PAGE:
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SAN FRANCISCO — A/B testing may put you to sleep. But it’s critical to the modern enterprise and will save you lots of grief, misconceptions, and money.
That’s the message from a CloudBeat 2013 session on the subject of A/B testing, where you present users with two choices and measure which one they prefer.
The panel was moderated by Dell’s Bernard Golden, the senior director of cloud computing enterprise solutions group, and it included Elizabeth Allen, the product manager at digital media analytics firm Metamarkets and a former IGN data analyst; and Dan Siroker, chief executive and cofounder of Optimizely.
A/B testing typically brings science to the debate over what a company should do for its users. Typically, companies steer themselves based on HIPPO, or what Siroker calls the “highest-paid person’s opinion.”
It’s a simple idea, but A/B testing runs into a lot of resistance. Most people don’t know how to do it properly, and in the past, it has required people to enlist the support of web developers — a scarce resource for many companies, said Siroker, who was director of analytics for the 2008 Obama presidential campaign and has a new book out, A/B Testing: The most powerful way to turn clicks into customers.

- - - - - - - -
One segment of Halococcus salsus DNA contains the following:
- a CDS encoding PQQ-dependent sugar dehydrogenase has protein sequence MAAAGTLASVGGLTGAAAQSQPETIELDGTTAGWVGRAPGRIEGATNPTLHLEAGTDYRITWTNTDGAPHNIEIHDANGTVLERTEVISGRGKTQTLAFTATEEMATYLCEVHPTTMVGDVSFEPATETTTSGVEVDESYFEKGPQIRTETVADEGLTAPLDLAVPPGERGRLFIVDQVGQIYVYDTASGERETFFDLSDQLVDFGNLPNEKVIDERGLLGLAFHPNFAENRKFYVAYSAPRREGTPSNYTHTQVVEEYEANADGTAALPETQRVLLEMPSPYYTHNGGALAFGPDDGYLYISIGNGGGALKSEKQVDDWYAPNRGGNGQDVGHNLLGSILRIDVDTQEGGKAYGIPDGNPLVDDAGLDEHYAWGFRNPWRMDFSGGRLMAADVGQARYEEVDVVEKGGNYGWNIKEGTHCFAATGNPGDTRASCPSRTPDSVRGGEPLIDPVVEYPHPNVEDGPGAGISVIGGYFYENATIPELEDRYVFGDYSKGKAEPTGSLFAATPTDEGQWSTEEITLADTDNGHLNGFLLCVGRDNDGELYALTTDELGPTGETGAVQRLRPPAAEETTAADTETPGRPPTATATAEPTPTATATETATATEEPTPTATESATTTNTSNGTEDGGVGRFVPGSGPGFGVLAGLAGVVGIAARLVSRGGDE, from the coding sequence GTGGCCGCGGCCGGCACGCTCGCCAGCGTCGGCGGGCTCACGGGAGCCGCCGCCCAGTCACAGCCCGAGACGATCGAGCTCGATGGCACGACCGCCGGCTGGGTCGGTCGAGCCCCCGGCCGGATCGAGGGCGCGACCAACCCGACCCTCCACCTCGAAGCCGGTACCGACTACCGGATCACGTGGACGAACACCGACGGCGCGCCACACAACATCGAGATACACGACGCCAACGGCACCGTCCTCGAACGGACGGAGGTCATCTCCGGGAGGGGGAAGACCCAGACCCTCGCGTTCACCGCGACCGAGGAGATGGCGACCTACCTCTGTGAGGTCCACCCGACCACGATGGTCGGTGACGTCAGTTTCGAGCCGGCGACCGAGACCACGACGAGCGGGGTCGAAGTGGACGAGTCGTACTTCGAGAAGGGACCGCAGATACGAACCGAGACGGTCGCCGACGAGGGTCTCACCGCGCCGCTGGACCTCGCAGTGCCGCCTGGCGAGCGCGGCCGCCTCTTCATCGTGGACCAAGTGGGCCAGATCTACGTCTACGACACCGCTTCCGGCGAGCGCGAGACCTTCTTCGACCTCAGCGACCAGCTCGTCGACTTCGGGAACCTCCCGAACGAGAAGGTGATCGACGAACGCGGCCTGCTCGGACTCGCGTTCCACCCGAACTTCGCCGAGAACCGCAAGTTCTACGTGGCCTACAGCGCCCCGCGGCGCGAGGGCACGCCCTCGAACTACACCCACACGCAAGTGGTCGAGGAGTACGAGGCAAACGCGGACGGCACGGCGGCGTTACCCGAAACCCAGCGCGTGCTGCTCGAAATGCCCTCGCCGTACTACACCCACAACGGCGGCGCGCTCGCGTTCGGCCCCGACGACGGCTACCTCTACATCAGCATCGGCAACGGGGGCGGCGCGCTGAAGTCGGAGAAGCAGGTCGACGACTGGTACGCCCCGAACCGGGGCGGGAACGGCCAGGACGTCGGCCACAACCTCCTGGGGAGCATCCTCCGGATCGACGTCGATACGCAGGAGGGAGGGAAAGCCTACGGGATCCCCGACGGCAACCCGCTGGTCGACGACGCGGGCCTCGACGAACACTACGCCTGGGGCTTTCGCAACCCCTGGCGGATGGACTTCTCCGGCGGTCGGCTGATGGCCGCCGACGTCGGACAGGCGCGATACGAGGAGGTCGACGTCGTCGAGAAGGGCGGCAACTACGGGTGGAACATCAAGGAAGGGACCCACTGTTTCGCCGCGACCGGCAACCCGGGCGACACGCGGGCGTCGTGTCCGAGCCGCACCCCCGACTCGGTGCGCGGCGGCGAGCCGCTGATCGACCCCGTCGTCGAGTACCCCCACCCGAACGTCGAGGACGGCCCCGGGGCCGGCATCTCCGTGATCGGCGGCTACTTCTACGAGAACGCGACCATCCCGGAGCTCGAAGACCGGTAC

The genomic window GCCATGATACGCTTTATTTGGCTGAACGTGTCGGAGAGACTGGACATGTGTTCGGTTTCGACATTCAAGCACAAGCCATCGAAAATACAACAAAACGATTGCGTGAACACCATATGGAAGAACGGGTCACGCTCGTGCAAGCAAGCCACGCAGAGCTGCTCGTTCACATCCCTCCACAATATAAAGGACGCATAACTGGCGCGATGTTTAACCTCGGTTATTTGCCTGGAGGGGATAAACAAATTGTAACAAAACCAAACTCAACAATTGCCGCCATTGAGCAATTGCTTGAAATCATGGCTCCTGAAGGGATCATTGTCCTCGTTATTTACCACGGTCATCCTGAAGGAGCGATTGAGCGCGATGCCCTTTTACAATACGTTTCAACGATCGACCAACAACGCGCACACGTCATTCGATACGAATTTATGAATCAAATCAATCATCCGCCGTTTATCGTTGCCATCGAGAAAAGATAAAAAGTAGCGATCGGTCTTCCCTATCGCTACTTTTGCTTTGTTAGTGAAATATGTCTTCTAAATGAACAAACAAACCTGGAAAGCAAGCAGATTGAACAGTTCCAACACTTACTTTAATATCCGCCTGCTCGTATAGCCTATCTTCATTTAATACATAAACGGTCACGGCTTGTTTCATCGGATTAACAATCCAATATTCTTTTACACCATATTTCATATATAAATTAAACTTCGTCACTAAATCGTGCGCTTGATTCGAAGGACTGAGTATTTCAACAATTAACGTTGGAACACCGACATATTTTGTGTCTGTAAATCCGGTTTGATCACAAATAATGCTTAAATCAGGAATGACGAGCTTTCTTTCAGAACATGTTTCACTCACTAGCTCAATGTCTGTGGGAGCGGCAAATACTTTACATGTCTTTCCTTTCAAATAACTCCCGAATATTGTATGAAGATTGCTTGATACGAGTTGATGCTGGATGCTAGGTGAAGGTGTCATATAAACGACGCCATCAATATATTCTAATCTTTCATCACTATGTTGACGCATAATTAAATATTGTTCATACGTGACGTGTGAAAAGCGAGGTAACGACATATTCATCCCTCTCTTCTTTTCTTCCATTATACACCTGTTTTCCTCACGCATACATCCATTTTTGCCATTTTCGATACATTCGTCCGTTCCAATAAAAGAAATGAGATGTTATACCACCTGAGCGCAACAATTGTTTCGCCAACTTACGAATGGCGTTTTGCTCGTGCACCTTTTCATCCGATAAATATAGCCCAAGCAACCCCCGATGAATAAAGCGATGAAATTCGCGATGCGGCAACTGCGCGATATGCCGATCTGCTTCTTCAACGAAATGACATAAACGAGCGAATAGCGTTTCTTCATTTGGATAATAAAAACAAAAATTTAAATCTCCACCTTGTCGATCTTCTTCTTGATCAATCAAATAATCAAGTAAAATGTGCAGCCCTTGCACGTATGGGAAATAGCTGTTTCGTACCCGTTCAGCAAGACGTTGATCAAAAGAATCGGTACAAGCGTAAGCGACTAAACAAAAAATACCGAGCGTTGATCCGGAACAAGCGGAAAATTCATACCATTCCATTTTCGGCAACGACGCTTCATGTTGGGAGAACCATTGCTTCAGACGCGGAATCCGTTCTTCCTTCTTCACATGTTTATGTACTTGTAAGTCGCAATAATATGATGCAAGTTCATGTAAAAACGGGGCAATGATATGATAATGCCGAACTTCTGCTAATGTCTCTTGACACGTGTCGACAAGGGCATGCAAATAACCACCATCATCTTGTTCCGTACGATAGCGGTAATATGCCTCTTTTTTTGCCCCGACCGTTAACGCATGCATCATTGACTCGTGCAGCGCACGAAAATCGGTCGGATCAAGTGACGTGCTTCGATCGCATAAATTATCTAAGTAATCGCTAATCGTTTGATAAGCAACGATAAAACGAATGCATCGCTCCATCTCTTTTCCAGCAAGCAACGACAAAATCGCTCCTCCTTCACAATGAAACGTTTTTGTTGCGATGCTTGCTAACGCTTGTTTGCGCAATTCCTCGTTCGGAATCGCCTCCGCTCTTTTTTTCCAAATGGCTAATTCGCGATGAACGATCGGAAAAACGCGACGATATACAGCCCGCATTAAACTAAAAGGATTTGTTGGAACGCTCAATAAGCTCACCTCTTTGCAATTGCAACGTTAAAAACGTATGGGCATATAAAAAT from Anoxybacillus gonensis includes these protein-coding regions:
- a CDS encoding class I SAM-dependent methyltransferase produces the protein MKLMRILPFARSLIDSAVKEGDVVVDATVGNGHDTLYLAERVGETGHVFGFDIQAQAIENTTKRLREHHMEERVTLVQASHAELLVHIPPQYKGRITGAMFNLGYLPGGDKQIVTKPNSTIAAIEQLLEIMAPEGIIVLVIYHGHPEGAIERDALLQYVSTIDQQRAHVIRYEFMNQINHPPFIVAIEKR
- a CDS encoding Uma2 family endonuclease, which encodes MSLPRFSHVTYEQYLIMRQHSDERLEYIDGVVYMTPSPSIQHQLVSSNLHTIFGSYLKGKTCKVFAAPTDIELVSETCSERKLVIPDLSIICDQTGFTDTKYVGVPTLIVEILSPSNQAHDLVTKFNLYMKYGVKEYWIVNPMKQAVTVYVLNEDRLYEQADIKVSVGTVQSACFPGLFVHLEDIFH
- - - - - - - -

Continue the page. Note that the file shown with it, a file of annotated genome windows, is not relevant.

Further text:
Siroker said he started his company to build an analytics and testing product that he wished he’d in 2008. He said that companies have been slower than they should be at adopting A/B testing. Allen agreed.
“I had to figure out what A/B testing was in” her former job at game news publisher IGN. “It changed the way we thought about the potential of data analytics.”
After it was introduced, the company could be much more reactive to its own development processes. Allen introduced A/B testing, enabling company insiders to test their hypotheses about what the audience wanted.
“It was a big change for IGN in driving a data-driven culture,” she said.
She said that the company had a promotion running for a YouTube show on the right side of its web page. Few people clicked on that button to subscribe. Allen suggested that the button be moved to the top of the page. The result: a 65,000 percent increase in clicks on the button. But there were some turf battles, as Allen discovered late that she should have warned the ad operations person about that change.
“When we implemented the service for A/B testing, it was a challenge to get people to know we had it and they should use it,” Allen said.
What you need, Siroker said, “is a champion for A/B testing.”
Marketers have to get on board with the testing so that you know what to test. That’s why automating the process, or making it easy to self-test, matters a lot, Siroker said.
“In my past, from my experience at Google, I know that no engineer wants to help a marketer with their job,” he said. He also said that A/B testing is like kryptonite for those who don’t want to change.
Over time, Allen said, “We had to keep proving the value and proving it again.”
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